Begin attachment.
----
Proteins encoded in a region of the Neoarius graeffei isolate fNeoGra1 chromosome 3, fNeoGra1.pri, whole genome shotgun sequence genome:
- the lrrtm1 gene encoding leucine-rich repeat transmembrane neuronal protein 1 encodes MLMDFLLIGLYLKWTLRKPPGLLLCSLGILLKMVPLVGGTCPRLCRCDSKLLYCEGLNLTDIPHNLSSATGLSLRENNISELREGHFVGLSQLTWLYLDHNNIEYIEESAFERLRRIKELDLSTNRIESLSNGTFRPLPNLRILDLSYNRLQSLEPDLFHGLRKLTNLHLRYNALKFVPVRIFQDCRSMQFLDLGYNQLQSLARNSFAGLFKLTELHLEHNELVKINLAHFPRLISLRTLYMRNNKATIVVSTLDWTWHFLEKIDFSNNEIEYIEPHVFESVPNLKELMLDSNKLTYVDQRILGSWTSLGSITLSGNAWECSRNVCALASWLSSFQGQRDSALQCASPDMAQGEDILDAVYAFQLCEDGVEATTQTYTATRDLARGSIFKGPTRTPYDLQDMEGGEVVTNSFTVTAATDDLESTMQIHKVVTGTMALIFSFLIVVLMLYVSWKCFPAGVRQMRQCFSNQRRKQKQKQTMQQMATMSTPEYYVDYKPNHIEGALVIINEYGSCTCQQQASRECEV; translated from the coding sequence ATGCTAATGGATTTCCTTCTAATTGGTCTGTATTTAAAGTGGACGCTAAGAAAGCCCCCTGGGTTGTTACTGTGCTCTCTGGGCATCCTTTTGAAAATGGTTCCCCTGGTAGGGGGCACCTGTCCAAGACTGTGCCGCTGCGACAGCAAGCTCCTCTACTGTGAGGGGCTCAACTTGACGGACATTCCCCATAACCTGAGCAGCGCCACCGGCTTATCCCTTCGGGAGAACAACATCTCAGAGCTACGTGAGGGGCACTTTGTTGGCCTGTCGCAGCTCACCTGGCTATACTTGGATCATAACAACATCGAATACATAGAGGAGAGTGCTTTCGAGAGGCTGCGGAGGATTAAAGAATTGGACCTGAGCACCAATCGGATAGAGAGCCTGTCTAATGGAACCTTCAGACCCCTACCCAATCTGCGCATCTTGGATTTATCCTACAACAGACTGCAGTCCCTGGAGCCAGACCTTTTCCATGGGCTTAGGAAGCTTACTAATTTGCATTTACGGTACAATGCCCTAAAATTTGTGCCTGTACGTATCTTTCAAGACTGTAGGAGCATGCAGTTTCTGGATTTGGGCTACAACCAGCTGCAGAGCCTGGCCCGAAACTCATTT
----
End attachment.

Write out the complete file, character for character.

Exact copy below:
Proteins encoded in a region of the Neoarius graeffei isolate fNeoGra1 chromosome 3, fNeoGra1.pri, whole genome shotgun sequence genome:
- the lrrtm1 gene encoding leucine-rich repeat transmembrane neuronal protein 1 encodes MLMDFLLIGLYLKWTLRKPPGLLLCSLGILLKMVPLVGGTCPRLCRCDSKLLYCEGLNLTDIPHNLSSATGLSLRENNISELREGHFVGLSQLTWLYLDHNNIEYIEESAFERLRRIKELDLSTNRIESLSNGTFRPLPNLRILDLSYNRLQSLEPDLFHGLRKLTNLHLRYNALKFVPVRIFQDCRSMQFLDLGYNQLQSLARNSFAGLFKLTELHLEHNELVKINLAHFPRLISLRTLYMRNNKATIVVSTLDWTWHFLEKIDFSNNEIEYIEPHVFESVPNLKELMLDSNKLTYVDQRILGSWTSLGSITLSGNAWECSRNVCALASWLSSFQGQRDSALQCASPDMAQGEDILDAVYAFQLCEDGVEATTQTYTATRDLARGSIFKGPTRTPYDLQDMEGGEVVTNSFTVTAATDDLESTMQIHKVVTGTMALIFSFLIVVLMLYVSWKCFPAGVRQMRQCFSNQRRKQKQKQTMQQMATMSTPEYYVDYKPNHIEGALVIINEYGSCTCQQQASRECEV; translated from the coding sequence ATGCTAATGGATTTCCTTCTAATTGGTCTGTATTTAAAGTGGACGCTAAGAAAGCCCCCTGGGTTGTTACTGTGCTCTCTGGGCATCCTTTTGAAAATGGTTCCCCTGGTAGGGGGCACCTGTCCAAGACTGTGCCGCTGCGACAGCAAGCTCCTCTACTGTGAGGGGCTCAACTTGACGGACATTCCCCATAACCTGAGCAGCGCCACCGGCTTATCCCTTCGGGAGAACAACATCTCAGAGCTACGTGAGGGGCACTTTGTTGGCCTGTCGCAGCTCACCTGGCTATACTTGGATCATAACAACATCGAATACATAGAGGAGAGTGCTTTCGAGAGGCTGCGGAGGATTAAAGAATTGGACCTGAGCACCAATCGGATAGAGAGCCTGTCTAATGGAACCTTCAGACCCCTACCCAATCTGCGCATCTTGGATTTATCCTACAACAGACTGCAGTCCCTGGAGCCAGACCTTTTCCATGGGCTTAGGAAGCTTACTAATTTGCATTTACGGTACAATGCCCTAAAATTTGTGCCTGTACGTATCTTTCAAGACTGTAGGAGCATGCAGTTTCTGGATTTGGGCTACAACCAGCTGCAGAGCCTGGCCCGAAACTCATTT